We have been concerned by potentially toxic contamination of the peri-urban region to the south east of Madrid, Spain, an area of 1,050 km2 into which population is spreading. A survey of the region around Madrid by de Miguel et al. (2002) found it to be the most polluted. De Miguel et al. (1999) suggested that emissions from traffic were a major source of Cu, Pb, and Zn and that construction and erosion of building materials were major sources of Cd and Zn. De Miguel et al. (1998) had also observed that the widespread use of composted sewage as fertilizer in parks and the atmospheric fallout of urban particulate material has substantially increased the concentrations of several trace elements in the urban soils of Madrid. They found that concentrations of Cu, Pb, and Zn in “undisturbed” urban soil exceeded local natural background concentrations by factors of 2.3 to 4.0, while “compost modified” soils contained 5.3 to 8.3 times more. In the south east region, the mean concentrations were found to be 0.10 mg kg−1 for Cd, 9.48 for Cu, 17.55 for Pb, and 38.53 for Zn (de Miguel et al. 2002).

We have re-sampled this south east peri-urban region to provide a more detailed picture of the pollution (a) to map the underlying distribution of the same four metals in the soil and (b) to identify the sources of the metals. We had, in addition, the hypothesis that metal concentrations increase with decreasing distance from the city center mainly because of denser traffic and industrial activities. We analyzed the data geostatistically using recently developed robust methods (Marchant et al. 2011) to quantify the spatial covariance structure and then to predict and map the concentrations of each metal across the region. These methods allow us to estimate the underlying structure largely free of the distortion that isolated hot spots of some metals from point sources might cause. We also attempt to identify attributes of the survey sites, namely lithology, land cover, erosion, stoniness, relief, and cultivation that might explain the observed variation. This has required the estimation of more than 100 linear mixed models (LMMs) by the unbiased residual maximum likelihood (REML) estimator. Such a procedure would have been impracticable until recent enhancements in computer processing power (Lark 2000).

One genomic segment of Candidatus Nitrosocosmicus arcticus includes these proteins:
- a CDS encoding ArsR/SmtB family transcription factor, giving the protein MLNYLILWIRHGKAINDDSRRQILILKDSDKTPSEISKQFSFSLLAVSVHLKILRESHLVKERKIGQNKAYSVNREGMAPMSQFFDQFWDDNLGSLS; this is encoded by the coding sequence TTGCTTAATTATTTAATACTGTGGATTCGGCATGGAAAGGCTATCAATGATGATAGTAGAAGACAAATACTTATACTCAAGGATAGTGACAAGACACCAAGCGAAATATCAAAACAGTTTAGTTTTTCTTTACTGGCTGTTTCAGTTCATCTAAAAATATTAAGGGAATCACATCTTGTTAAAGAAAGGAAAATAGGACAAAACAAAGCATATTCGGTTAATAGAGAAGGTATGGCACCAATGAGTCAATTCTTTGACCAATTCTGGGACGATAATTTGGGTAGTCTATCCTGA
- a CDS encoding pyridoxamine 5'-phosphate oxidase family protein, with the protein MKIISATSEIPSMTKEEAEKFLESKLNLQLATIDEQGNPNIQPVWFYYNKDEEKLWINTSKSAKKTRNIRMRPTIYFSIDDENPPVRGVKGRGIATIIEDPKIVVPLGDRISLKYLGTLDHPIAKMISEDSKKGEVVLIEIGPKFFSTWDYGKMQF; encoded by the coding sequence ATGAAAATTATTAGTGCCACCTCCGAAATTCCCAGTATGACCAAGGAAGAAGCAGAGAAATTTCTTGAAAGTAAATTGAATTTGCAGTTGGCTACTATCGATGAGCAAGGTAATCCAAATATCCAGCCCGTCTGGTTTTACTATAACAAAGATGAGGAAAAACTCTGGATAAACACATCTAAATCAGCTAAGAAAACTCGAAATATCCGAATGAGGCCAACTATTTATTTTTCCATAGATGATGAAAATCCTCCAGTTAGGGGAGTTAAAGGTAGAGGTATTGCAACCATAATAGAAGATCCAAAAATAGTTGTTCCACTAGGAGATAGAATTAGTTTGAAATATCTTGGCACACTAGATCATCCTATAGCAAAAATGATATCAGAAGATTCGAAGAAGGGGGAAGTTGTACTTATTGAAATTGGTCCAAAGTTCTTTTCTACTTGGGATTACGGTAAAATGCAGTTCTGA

2 Material and methods

2.1 Study region, sampling design, and analytical procedure

The region studied is a rectangle 30 × 35 km (1,050 km2) in the south east of the metropolitan area of Madrid. Its cover ranges from residential and industrial in the northwest to predominantly cultivated and natural vegetation in the south east. Figure 1 shows its limits within the Community of Madrid and the locations of the 125 sampled sites.
Fig. 1